Mr. Pierpoint is a very eloquent preacher, and a sweet poet. His works are not so well known among us as .they ought to be. Mr. Everett has written some beautiful lines, and if I may judge from the specimens of his speeches, as preserved in the volumes intitled “Eloquence of the United States,” I should say that he shone more as a poet than an orator. But American fame has decided otherwise.

Mr. M. Flint, of Louisiana, has published a volume of poems which ought to be naturalised here. Mr. Hallock, of New York, has much facility of versification, and is greatly in fashion as a drawing-room poet, but I think he has somewhat too much respect for himself, and too little for his readers.

It is, I think, Mr. Bryant who ranks highest as the poet of the Union. This is too lofty an eminence for me to attack; besides, “I am of another parish,” and therefore, perhaps, no very fair judge.

From miscellaneous poetry I made a great many extracts, but upon returning to them for transcription I thought that ill-nature and dulness, (‘oh ill-matched pair!’) would be more served by their insertion, than wholesome criticism.

The massive Fredoniad of Dr. Emmons, in forty cantos, I never read; but as I did not meet a single native who had, I hope this want of poetical enterprise will be excused.

They have very few native tragedies; not more than half a dozen I believe, and those of very recent date. It would be ungenerous to fall heavily upon these; the attempt alone, nearly the most arduous a poet can make, is of itself honourable: and the success at least equal to that in any other department of literature.

Mr. Paulding is a popular writer of novels; some of his productions have been recently republished in England. Miss Sedgwick is also well known among us; her “Hope Leslie” is a beautiful story. Mr. Washington Irving and Mr. Cooper have so decidedly chosen another field, whereon to reap their laurels, that it is hardly necessary to name them here.

I am not, of course, competent to form any opinion of their scientific works; but some papers which I read almost accidentally, appeared to me to be written with great clearness, and neatness of definition.

It appears extraordinary that a people who loudly declare their respect for science, should be entirely without observatories. Neither at their seats of learning, nor in their cities, does any thing of the kind exist; nor did I in any direction hear of individuals, given to the study of astronomy.

I had not the pleasure of making any acquaintance with Mr. Bowditch, of Boston, but I know that this gentleman ranks very high as a mathematician in the estimation of the scientific world of Europe.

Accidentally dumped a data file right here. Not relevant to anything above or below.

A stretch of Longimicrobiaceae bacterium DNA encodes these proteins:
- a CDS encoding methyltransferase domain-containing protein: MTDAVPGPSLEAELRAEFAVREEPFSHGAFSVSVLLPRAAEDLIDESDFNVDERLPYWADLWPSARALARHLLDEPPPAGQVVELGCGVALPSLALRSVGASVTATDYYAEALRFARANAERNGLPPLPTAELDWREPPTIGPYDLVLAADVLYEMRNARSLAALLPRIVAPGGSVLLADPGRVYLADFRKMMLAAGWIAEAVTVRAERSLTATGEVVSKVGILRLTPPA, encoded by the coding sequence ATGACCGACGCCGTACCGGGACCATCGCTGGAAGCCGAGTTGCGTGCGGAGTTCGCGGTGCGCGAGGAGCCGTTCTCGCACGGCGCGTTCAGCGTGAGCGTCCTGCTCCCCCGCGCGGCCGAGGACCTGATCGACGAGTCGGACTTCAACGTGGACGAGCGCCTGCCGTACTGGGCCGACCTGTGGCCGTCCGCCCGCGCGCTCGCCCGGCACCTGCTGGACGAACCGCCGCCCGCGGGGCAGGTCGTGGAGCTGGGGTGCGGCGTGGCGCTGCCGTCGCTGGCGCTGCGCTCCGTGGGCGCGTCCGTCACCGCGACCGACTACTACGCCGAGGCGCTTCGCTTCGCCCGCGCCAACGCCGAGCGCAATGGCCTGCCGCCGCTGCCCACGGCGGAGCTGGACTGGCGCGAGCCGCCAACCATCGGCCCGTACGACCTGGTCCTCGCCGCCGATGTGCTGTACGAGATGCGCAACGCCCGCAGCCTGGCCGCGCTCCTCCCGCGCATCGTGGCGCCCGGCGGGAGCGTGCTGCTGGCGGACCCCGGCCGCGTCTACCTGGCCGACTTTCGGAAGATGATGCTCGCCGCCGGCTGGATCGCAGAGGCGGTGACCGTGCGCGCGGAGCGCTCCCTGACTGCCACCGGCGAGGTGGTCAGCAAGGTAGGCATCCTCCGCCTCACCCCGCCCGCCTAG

Jefferson’s posthumous works were very generally circulated whilst I was in America. They are a mighty mass of mischief. He wrote with more perspicuity than he thought, and his hot-headed democracy has done a fearful injury to his country. Hollow and unsound as his doctrines are, they are but too palatable to a people, each individual of whom would rather derive his importance from believing that none are above him, than from the consciousness that in his station he makes part of a noble whole. The social system of Mr. Jefferson, if carried into effect, would make of mankind an unamalgamated mass of grating atoms, where the darling “I’m as good as you,” would soon take place of the law and the Gospel. As it is, his principles, though happily not fully put in action, have yet produced most lamentable results. The assumption of equality, however empty, is sufficient to tincture the manners of the poor with brutal insolence, and subjects the rich to the paltry expediency of sanctioning the falsehood, however deep their conviction that it is such. It cannot, I think, be denied that the great men of America attain to power and to fame, by eternally uttering what they know to be untrue. American citizens are not equal. Did Washington feel them to be so, when his word outweighed (so happily for them) the votes of thousands? Did Franklin think that all were equal when he shouldered his way from the printing press to the cabinet? True, he looked back in high good humour, and with his kindest smile told the poor devils whom he left behind, that they were all his equals; but Franklin did not speak the truth, and he knew it. The great, the immortal Jefferson himself, he who when past the three score years and ten, still taught young females to obey his nod, and so became the father of unnumbered generations of groaning slaves, what was his matin and his vesper hymn? “All men are born free and equal.” Did the venerable father of the gang believe it? Or did he too purchase his immortality by a lie?

From the five heavy volumes of the “Eloquence of the United States,” I made a few extracts, which I give more for the sake of their political interest, than for any purpose of literary criticism.

Mr. Hancock (one of those venerated men who signed the act of independence), in speaking of England, thus expresses himself: “But if I was possessed of the gift of prophecy, I dare not (except by Divine command) unfold the leaves on which the destiny of that once powerful kingdom is inscribed.” It is impossible not to regret that Mr. Hancock should thus have let “I dare not, wait upon I would.” It would have been exceedingly edifying to have known beforehand all the terrible things the republic was about to do for us.

This prophetic orator spoke the modest, yet awful words, above quoted, nearly sixty years ago; in these latter days men are become bolder, for in a modern 4th of July oration, Mr. Rush, without waiting, I think, for Divine command, gives the following amiable portrait of the British character.